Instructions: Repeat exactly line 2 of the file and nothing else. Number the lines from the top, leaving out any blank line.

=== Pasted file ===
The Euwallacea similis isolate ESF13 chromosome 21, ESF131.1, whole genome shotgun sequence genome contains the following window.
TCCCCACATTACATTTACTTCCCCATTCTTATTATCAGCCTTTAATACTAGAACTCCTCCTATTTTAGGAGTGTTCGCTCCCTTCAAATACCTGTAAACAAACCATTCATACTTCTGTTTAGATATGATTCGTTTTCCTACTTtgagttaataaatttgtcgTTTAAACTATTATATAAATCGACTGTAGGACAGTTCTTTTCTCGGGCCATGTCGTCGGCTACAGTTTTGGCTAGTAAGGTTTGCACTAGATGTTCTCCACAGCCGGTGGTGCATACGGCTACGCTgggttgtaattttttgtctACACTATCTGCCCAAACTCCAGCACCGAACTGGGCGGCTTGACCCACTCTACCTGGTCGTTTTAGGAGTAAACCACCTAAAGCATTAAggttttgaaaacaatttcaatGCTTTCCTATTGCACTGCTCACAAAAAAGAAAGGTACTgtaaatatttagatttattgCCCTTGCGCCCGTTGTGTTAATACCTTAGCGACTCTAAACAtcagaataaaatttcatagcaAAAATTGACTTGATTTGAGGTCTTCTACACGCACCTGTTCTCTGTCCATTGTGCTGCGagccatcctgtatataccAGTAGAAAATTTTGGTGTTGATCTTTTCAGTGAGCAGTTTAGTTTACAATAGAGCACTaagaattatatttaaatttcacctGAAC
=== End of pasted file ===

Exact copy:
TCCCCACATTACATTTACTTCCCCATTCTTATTATCAGCCTTTAATACTAGAACTCCTCCTATTTTAGGAGTGTTCGCTCCCTTCAAATACCTGTAAACAAACCATTCATACTTCTGTTTAGATATGATTCGTTTTCCTACTTtgagttaataaatttgtcgTTTAAACTATTATATAAATCGACTGTAGGACAGTTCTTTTCTCGGGCCATGTCGTCGGCTACAGTTTTGGCTAGTAAGGTTTGCACTAGATGTTCTCCACAGCCGGTGGTGCATACGGCTACGCTgggttgtaattttttgtctACACTATCTGCCCAAACTCCAGCACCGAACTGGGCGGCTTGACCCACTCTACCTGGTCGTTTTAGGAGTAAACCACCTAAAGCATTAAggttttgaaaacaatttcaatGCTTTCCTATTGCACTGCTCACAAAAAAGAAAGGTACTgtaaatatttagatttattgCCCTTGCGCCCGTTGTGTTAATACCTTAGCGACTCTAAACAtcagaataaaatttcatagcaAAAATTGACTTGATTTGAGGTCTTCTACACGCACCTGTTCTCTGTCCATTGTGCTGCGagccatcctgtatataccAGTAGAAAATTTTGGTGTTGATCTTTTCAGTGAGCAGTTTAGTTTACAATAGAGCACTaagaattatatttaaatttcacctGAAC